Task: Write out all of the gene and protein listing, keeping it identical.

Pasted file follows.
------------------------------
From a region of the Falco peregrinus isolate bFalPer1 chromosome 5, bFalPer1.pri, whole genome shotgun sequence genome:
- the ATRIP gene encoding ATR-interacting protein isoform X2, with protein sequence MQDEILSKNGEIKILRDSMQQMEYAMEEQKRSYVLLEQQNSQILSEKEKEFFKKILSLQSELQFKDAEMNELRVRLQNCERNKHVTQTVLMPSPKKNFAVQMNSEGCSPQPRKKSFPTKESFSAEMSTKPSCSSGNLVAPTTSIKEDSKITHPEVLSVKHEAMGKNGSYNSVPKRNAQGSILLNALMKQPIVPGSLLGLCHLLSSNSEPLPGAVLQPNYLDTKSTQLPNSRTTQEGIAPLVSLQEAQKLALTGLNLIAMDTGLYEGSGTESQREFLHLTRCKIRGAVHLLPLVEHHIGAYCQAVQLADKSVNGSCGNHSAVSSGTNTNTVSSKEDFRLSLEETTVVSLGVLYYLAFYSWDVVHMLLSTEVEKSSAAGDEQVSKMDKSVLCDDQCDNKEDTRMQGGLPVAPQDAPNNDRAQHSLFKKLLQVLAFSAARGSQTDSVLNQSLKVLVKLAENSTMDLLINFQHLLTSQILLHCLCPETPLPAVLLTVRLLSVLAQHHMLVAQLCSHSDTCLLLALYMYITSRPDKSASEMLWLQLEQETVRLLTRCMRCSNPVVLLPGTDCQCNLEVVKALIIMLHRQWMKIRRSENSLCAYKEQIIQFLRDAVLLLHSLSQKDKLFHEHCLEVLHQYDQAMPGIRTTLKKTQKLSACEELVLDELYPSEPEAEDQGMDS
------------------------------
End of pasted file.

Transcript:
From a region of the Falco peregrinus isolate bFalPer1 chromosome 5, bFalPer1.pri, whole genome shotgun sequence genome:
- the ATRIP gene encoding ATR-interacting protein isoform X2, with protein sequence MQDEILSKNGEIKILRDSMQQMEYAMEEQKRSYVLLEQQNSQILSEKEKEFFKKILSLQSELQFKDAEMNELRVRLQNCERNKHVTQTVLMPSPKKNFAVQMNSEGCSPQPRKKSFPTKESFSAEMSTKPSCSSGNLVAPTTSIKEDSKITHPEVLSVKHEAMGKNGSYNSVPKRNAQGSILLNALMKQPIVPGSLLGLCHLLSSNSEPLPGAVLQPNYLDTKSTQLPNSRTTQEGIAPLVSLQEAQKLALTGLNLIAMDTGLYEGSGTESQREFLHLTRCKIRGAVHLLPLVEHHIGAYCQAVQLADKSVNGSCGNHSAVSSGTNTNTVSSKEDFRLSLEETTVVSLGVLYYLAFYSWDVVHMLLSTEVEKSSAAGDEQVSKMDKSVLCDDQCDNKEDTRMQGGLPVAPQDAPNNDRAQHSLFKKLLQVLAFSAARGSQTDSVLNQSLKVLVKLAENSTMDLLINFQHLLTSQILLHCLCPETPLPAVLLTVRLLSVLAQHHMLVAQLCSHSDTCLLLALYMYITSRPDKSASEMLWLQLEQETVRLLTRCMRCSNPVVLLPGTDCQCNLEVVKALIIMLHRQWMKIRRSENSLCAYKEQIIQFLRDAVLLLHSLSQKDKLFHEHCLEVLHQYDQAMPGIRTTLKKTQKLSACEELVLDELYPSEPEAEDQGMDS